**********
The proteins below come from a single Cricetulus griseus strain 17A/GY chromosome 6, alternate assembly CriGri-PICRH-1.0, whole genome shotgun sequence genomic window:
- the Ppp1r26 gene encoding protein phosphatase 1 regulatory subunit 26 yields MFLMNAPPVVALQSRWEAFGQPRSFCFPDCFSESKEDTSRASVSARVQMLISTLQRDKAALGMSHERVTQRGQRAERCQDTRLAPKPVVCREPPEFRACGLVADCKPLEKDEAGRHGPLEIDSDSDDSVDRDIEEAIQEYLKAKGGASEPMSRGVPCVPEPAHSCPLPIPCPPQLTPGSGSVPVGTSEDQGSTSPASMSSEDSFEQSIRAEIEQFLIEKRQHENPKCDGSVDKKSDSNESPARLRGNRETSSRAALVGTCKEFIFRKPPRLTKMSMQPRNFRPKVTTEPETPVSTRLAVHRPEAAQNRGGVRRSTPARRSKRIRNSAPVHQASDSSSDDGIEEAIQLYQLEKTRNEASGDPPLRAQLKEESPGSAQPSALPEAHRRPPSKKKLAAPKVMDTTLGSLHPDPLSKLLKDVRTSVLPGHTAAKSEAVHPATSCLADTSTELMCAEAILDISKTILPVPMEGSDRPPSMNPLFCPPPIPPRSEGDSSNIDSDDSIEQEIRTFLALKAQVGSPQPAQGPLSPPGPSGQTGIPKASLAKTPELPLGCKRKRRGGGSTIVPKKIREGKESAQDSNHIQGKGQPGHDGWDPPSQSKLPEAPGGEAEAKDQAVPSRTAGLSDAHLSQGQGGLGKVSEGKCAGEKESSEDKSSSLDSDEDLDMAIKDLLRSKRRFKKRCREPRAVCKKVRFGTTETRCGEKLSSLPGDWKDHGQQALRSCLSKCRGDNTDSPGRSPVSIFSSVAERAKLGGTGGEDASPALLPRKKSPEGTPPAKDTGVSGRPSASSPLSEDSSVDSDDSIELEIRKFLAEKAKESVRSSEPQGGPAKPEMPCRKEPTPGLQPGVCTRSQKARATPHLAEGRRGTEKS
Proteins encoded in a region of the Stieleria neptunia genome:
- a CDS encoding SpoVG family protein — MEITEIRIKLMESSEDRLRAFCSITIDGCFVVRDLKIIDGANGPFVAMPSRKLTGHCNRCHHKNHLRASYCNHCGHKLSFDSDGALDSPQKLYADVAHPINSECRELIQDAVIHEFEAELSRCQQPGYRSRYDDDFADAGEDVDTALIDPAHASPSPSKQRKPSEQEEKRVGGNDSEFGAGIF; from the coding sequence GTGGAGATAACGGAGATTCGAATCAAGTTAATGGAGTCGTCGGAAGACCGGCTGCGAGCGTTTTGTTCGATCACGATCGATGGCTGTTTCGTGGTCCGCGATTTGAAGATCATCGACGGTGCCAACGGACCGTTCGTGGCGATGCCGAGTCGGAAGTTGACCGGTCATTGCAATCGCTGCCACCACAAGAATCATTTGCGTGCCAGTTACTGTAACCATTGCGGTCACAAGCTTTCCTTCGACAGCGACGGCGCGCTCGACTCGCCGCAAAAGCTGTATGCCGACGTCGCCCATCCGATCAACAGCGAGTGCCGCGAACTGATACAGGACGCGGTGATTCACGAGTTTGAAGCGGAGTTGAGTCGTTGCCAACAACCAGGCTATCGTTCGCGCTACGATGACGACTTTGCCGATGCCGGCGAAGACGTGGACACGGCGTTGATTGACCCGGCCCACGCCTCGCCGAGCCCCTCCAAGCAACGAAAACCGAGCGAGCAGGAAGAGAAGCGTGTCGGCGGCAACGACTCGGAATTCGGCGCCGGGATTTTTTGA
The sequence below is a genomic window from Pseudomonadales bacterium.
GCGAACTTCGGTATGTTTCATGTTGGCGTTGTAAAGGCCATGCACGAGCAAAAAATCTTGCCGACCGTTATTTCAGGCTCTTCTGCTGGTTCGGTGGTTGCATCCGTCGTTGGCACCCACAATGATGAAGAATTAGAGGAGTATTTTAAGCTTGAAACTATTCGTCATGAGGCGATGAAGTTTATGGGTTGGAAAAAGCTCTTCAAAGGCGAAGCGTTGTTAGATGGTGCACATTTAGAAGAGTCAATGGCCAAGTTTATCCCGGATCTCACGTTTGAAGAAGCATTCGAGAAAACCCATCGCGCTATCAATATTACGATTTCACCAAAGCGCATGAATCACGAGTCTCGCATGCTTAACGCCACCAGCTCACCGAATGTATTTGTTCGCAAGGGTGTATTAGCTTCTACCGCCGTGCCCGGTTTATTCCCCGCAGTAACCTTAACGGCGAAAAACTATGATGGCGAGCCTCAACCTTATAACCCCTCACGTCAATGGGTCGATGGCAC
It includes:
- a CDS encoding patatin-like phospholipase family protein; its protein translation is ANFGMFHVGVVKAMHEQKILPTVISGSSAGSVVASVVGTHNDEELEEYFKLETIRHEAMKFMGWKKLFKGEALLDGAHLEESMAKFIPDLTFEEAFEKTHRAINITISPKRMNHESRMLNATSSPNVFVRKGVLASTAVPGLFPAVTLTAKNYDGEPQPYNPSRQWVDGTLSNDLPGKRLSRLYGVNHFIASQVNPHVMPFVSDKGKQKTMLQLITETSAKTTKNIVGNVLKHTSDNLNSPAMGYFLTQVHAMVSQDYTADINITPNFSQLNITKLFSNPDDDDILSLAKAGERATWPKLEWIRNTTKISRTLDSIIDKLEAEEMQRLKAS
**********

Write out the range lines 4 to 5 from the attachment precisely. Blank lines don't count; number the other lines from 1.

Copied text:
- a CDS encoding SpoVG family protein — MEITEIRIKLMESSEDRLRAFCSITIDGCFVVRDLKIIDGANGPFVAMPSRKLTGHCNRCHHKNHLRASYCNHCGHKLSFDSDGALDSPQKLYADVAHPINSECRELIQDAVIHEFEAELSRCQQPGYRSRYDDDFADAGEDVDTALIDPAHASPSPSKQRKPSEQEEKRVGGNDSEFGAGIF; from the coding sequence GTGGAGATAACGGAGATTCGAATCAAGTTAATGGAGTCGTCGGAAGACCGGCTGCGAGCGTTTTGTTCGATCACGATCGATGGCTGTTTCGTGGTCCGCGATTTGAAGATCATCGACGGTGCCAACGGACCGTTCGTGGCGATGCCGAGTCGGAAGTTGACCGGTCATTGCAATCGCTGCCACCACAAGAATCATTTGCGTGCCAGTTACTGTAACCATTGCGGTCACAAGCTTTCCTTCGACAGCGACGGCGCGCTCGACTCGCCGCAAAAGCTGTATGCCGACGTCGCCCATCCGATCAACAGCGAGTGCCGCGAACTGATACAGGACGCGGTGATTCACGAGTTTGAAGCGGAGTTGAGTCGTTGCCAACAACCAGGCTATCGTTCGCGCTACGATGACGACTTTGCCGATGCCGGCGAAGACGTGGACACGGCGTTGATTGACCCGGCCCACGCCTCGCCGAGCCCCTCCAAGCAACGAAAACCGAGCGAGCAGGAAGAGAAGCGTGTCGGCGGCAACGACTCGGAATTCGGCGCCGGGATTTTTTGA
The sequence below is a genomic window from Pseudomonadales bacterium.